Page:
Pride & Precedence: Like I Should be Musical?

A continuing series by Persuasion’s Mary Musgrove


Of all the demands made upon a lady, musical performance is the most unfair. Upon every occasion–say, a rainy afternoon, or before tea, and certainly with after-dinner guests–a lady is asked to play and sing.

I mean, really. Who says I must be musical? Simply because there is a pianoforte in the room, why does everyone look at me? Is it a requirement that every gentlewoman sing and play? Of course I can do both, for I am not a barbarian, but why should I?

My sisters-in-law are another matter. Upon the slightest pretext they plunk down on the piano stool and pound out the most dreadful music. They have very little talent and No Taste. But do their parents notice?

The poet Congreve says that music hath charms to soothe the savage breast. But he might change his mind if he heard my sisters-in-law!

Indivi536The idea that music helps one think creatively I reject. I am accomplished in many areas—most particularly in the area of supervision—but do I get credit? No, that is reserved for the pianist who entertains. It is most unfair.

I must say, I would be a better musician if only I had time to practice! But my time is all about duties–or should I say do-ties? Do this, do that, for everyone else! No one knows what I suffer.

I would very much like to play the harp, as it is such an elegant instrument.  But where is the money to purchase a harp and pay the music teacher? Bless me, it is spent for my husband’s hunting guns and horses!

1Indiv572But what can one expect, living buried in the  country as we do? There isn’t a teacher within twenty miles, whereas if we lived in London or Bath–

Besides, we have my sister Anne to play for us. I have no reason to exhaust myself by practicing scales and dances.

And so I soldier on, willingly providing topics of conversation, gratis, for all my friends and neighbors. It’s yet another evidence of good breeding, a thing my father calls noblesse oblige.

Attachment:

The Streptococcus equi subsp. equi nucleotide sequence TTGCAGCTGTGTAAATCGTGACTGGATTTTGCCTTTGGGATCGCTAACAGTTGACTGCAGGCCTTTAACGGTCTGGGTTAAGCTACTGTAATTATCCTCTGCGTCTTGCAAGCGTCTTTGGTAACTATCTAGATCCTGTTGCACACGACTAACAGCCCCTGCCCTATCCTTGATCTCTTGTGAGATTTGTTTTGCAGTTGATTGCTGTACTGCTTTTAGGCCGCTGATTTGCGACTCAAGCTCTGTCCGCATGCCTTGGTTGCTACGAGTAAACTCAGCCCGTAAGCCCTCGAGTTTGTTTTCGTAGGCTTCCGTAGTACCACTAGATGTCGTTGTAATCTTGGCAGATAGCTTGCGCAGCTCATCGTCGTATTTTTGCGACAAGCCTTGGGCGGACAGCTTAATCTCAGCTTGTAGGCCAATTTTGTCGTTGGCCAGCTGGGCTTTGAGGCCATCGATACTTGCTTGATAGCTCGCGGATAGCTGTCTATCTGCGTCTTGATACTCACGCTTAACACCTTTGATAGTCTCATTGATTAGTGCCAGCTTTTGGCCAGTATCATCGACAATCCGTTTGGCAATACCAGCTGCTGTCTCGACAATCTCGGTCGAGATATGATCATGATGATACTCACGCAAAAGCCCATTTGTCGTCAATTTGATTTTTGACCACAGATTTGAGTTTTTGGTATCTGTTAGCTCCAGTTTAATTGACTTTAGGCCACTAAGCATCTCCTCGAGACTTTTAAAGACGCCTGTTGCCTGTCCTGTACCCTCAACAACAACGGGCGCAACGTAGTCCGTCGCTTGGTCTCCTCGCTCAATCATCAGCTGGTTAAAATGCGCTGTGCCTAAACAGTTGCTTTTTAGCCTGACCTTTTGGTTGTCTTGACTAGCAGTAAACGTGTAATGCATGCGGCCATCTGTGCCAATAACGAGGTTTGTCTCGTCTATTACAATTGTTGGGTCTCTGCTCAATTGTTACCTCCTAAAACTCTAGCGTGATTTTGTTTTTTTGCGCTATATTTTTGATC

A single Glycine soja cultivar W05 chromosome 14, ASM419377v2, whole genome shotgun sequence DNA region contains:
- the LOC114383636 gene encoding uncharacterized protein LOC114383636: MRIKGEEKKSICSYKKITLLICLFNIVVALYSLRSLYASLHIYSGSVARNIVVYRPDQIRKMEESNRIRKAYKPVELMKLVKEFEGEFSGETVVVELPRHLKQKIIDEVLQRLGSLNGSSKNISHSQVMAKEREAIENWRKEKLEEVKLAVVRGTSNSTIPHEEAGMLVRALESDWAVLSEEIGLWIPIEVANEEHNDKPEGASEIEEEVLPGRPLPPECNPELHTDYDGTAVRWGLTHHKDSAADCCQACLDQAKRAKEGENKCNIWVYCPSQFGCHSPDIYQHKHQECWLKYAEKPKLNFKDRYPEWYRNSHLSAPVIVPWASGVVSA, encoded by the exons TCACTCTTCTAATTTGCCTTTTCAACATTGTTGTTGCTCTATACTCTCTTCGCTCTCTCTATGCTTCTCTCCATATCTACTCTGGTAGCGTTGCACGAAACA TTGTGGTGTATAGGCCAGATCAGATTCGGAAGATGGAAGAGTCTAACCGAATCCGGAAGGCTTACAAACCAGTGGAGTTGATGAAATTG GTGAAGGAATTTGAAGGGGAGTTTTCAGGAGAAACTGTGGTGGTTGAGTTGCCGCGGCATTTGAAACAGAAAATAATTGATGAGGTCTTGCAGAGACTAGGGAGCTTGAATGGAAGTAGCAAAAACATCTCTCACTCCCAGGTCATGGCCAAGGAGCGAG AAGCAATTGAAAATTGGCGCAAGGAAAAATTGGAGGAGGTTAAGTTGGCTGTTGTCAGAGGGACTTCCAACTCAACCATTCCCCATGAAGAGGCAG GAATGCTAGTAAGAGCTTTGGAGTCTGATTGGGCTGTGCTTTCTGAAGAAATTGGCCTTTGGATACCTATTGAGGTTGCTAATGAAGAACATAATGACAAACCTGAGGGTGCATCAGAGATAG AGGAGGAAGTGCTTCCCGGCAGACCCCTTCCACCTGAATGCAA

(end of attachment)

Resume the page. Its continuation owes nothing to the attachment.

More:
I trust that your musical obligations are more tolerable than mine.

Most cordially,

Mary Elliot Musgrove
Daughter of Sir Walter Elliot, Bart.
Future Mistress of Uppercross
Laura Hile (1)

Mary’s “portrait” is Afternoon Stroll by Giovanni Boldini


10 thoughts on “Pride & Precedence: Like I Should be Musical?

  1. Gayle Mills

    Alas, poor Mary, being musical requires two things: a modicum of talent and a willingness to practice (I know a Lady who could set you to rights on that). Unfortunately, you possess neither, dearest. I suppose you must develop your conversational skills to fill the silence.

    Liked by 2 people

    1. Laura Hile

      Dear Mary tells me that an Elliot has no need to practice conversational skills; they are inborn. You see, an Elliot’s calling is to provide the topics for conversation, as a trend-setter.


      Liked by 1 person

    1. Laura Hile

      I like to think I am noble like Anne Elliot, Jacqui, or witty like Elizabeth Elliot. But in truth I am whiny Mary Musgsrove. Why else am I able to write her so easily?


  2. Jennifer Redlarczyk

    Now Mary, you must NOT despair. Not every on has that Mozart Genus, but that does not mean that you are not teachable. No Pianoforte or Harp? No problem, then we shall work on your singing skills. That is assuming you can match pitch. I tell you what, we shall practice in secret, that way we can either amaze the world when you become accomplished or if need be, keep it to ourselves. ♫

    Liked by 1 person

    1. Laura Hile

      I relayed your message to Mary, Jen, and she is most enthusiastic.

      “We’ll form a little class with my Austen cousin, Mary Bennet. We Musical Marys must stick together.”

      Um, good luck with that!


  3. Robin Helm

    I give some credit to Mary for recognizing that she is not musical. How many times have we all suffered through the performance of a person who has no clue that music is not their gift?

    Liked by 1 person

      1. Robin Helm

        Whenever I hear that someone is looking for a pianist, and another person pipes up and says that they know a lady who can play anything she sees, I sigh. Most of the time, the pianist in question does not live up to their billing. It’s not their fault – they didn’t tell anyone they were a virtuoso, but I always want to hear a person play before I believe the stories.

        Liked by 1 person


Why yes, we DO want a piece of your mind. ;-)

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